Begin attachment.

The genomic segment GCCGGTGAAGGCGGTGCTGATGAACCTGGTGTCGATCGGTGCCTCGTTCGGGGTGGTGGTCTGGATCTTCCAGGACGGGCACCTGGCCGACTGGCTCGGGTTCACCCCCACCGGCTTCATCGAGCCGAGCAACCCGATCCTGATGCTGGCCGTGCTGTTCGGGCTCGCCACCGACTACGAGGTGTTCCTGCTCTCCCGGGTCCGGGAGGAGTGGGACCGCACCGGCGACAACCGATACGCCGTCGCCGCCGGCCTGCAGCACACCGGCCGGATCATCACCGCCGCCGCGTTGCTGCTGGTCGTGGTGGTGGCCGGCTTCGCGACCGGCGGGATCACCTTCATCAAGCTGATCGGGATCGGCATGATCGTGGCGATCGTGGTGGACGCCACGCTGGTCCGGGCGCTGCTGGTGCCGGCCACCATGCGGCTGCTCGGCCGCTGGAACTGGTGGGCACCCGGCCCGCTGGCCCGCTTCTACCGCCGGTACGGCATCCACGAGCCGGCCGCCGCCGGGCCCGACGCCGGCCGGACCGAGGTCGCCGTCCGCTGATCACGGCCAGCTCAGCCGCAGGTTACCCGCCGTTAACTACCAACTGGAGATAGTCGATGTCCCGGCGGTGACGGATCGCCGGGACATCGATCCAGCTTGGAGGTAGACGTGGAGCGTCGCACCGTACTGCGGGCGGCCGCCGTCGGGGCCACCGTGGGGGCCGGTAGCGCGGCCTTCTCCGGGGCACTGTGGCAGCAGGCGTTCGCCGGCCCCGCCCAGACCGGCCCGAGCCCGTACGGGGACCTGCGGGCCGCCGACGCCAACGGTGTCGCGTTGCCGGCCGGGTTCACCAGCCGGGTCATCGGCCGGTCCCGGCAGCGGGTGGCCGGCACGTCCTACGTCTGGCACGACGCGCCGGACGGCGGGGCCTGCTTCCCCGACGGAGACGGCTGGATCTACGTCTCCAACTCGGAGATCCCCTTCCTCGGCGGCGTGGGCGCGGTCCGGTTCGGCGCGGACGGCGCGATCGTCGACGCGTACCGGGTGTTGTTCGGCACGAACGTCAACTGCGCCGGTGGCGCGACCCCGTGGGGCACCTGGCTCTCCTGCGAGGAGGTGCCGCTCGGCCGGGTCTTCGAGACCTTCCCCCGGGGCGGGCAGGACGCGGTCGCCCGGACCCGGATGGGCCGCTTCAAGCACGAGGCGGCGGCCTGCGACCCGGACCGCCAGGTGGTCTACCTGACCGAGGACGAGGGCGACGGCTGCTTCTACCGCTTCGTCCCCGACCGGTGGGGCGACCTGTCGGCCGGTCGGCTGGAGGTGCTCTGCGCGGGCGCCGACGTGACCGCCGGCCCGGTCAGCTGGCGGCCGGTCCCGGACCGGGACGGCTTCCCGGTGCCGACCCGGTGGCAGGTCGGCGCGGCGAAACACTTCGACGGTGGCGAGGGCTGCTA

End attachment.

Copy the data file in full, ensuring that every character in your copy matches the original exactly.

The genomic segment GCCGGTGAAGGCGGTGCTGATGAACCTGGTGTCGATCGGTGCCTCGTTCGGGGTGGTGGTCTGGATCTTCCAGGACGGGCACCTGGCCGACTGGCTCGGGTTCACCCCCACCGGCTTCATCGAGCCGAGCAACCCGATCCTGATGCTGGCCGTGCTGTTCGGGCTCGCCACCGACTACGAGGTGTTCCTGCTCTCCCGGGTCCGGGAGGAGTGGGACCGCACCGGCGACAACCGATACGCCGTCGCCGCCGGCCTGCAGCACACCGGCCGGATCATCACCGCCGCCGCGTTGCTGCTGGTCGTGGTGGTGGCCGGCTTCGCGACCGGCGGGATCACCTTCATCAAGCTGATCGGGATCGGCATGATCGTGGCGATCGTGGTGGACGCCACGCTGGTCCGGGCGCTGCTGGTGCCGGCCACCATGCGGCTGCTCGGCCGCTGGAACTGGTGGGCACCCGGCCCGCTGGCCCGCTTCTACCGCCGGTACGGCATCCACGAGCCGGCCGCCGCCGGGCCCGACGCCGGCCGGACCGAGGTCGCCGTCCGCTGATCACGGCCAGCTCAGCCGCAGGTTACCCGCCGTTAACTACCAACTGGAGATAGTCGATGTCCCGGCGGTGACGGATCGCCGGGACATCGATCCAGCTTGGAGGTAGACGTGGAGCGTCGCACCGTACTGCGGGCGGCCGCCGTCGGGGCCACCGTGGGGGCCGGTAGCGCGGCCTTCTCCGGGGCACTGTGGCAGCAGGCGTTCGCCGGCCCCGCCCAGACCGGCCCGAGCCCGTACGGGGACCTGCGGGCCGCCGACGCCAACGGTGTCGCGTTGCCGGCCGGGTTCACCAGCCGGGTCATCGGCCGGTCCCGGCAGCGGGTGGCCGGCACGTCCTACGTCTGGCACGACGCGCCGGACGGCGGGGCCTGCTTCCCCGACGGAGACGGCTGGATCTACGTCTCCAACTCGGAGATCCCCTTCCTCGGCGGCGTGGGCGCGGTCCGGTTCGGCGCGGACGGCGCGATCGTCGACGCGTACCGGGTGTTGTTCGGCACGAACGTCAACTGCGCCGGTGGCGCGACCCCGTGGGGCACCTGGCTCTCCTGCGAGGAGGTGCCGCTCGGCCGGGTCTTCGAGACCTTCCCCCGGGGCGGGCAGGACGCGGTCGCCCGGACCCGGATGGGCCGCTTCAAGCACGAGGCGGCGGCCTGCGACCCGGACCGCCAGGTGGTCTACCTGACCGAGGACGAGGGCGACGGCTGCTTCTACCGCTTCGTCCCCGACCGGTGGGGCGACCTGTCGGCCGGTCGGCTGGAGGTGCTCTGCGCGGGCGCCGACGTGACCGCCGGCCCGGTCAGCTGGCGGCCGGTCCCGGACCGGGACGGCTTCCCGGTGCCGACCCGGTGGCAGGTCGGCGCGGCGAAACACTTCGACGGTGGCGAGGGCTGCTA